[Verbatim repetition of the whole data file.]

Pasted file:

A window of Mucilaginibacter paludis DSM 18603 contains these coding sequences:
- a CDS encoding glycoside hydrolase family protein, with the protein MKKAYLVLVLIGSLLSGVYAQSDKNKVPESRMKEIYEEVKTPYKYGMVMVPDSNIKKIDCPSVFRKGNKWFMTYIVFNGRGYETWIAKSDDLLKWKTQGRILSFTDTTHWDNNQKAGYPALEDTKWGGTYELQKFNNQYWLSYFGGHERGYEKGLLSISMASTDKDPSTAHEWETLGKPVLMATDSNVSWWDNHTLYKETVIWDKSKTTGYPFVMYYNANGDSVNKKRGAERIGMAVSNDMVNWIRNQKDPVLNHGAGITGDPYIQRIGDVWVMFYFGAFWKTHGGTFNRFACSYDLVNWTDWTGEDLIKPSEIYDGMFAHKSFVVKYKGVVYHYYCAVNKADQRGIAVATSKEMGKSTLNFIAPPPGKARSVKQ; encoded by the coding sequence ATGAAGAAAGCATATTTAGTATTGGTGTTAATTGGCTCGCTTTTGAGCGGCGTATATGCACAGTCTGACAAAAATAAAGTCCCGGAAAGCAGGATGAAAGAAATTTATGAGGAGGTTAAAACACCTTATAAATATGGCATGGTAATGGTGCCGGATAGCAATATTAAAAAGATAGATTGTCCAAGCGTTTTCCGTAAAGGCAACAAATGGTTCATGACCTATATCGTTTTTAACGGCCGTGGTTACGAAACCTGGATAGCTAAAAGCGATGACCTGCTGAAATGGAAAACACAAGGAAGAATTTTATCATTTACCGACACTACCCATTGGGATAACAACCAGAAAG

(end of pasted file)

A window of Mucilaginibacter paludis DSM 18603 contains these coding sequences:
- a CDS encoding glycoside hydrolase family protein, with the protein MKKAYLVLVLIGSLLSGVYAQSDKNKVPESRMKEIYEEVKTPYKYGMVMVPDSNIKKIDCPSVFRKGNKWFMTYIVFNGRGYETWIAKSDDLLKWKTQGRILSFTDTTHWDNNQKAGYPALEDTKWGGTYELQKFNNQYWLSYFGGHERGYEKGLLSISMASTDKDPSTAHEWETLGKPVLMATDSNVSWWDNHTLYKETVIWDKSKTTGYPFVMYYNANGDSVNKKRGAERIGMAVSNDMVNWIRNQKDPVLNHGAGITGDPYIQRIGDVWVMFYFGAFWKTHGGTFNRFACSYDLVNWTDWTGEDLIKPSEIYDGMFAHKSFVVKYKGVVYHYYCAVNKADQRGIAVATSKEMGKSTLNFIAPPPGKARSVKQ; encoded by the coding sequence ATGAAGAAAGCATATTTAGTATTGGTGTTAATTGGCTCGCTTTTGAGCGGCGTATATGCACAGTCTGACAAAAATAAAGTCCCGGAAAGCAGGATGAAAGAAATTTATGAGGAGGTTAAAACACCTTATAAATATGGCATGGTAATGGTGCCGGATAGCAATATTAAAAAGATAGATTGTCCAAGCGTTTTCCGTAAAGGCAACAAATGGTTCATGACCTATATCGTTTTTAACGGCCGTGGTTACGAAACCTGGATAGCTAAAAGCGATGACCTGCTGAAATGGAAAACACAAGGAAGAATTTTATCATTTACCGACACTACCCATTGGGATAACAACCAGAAAG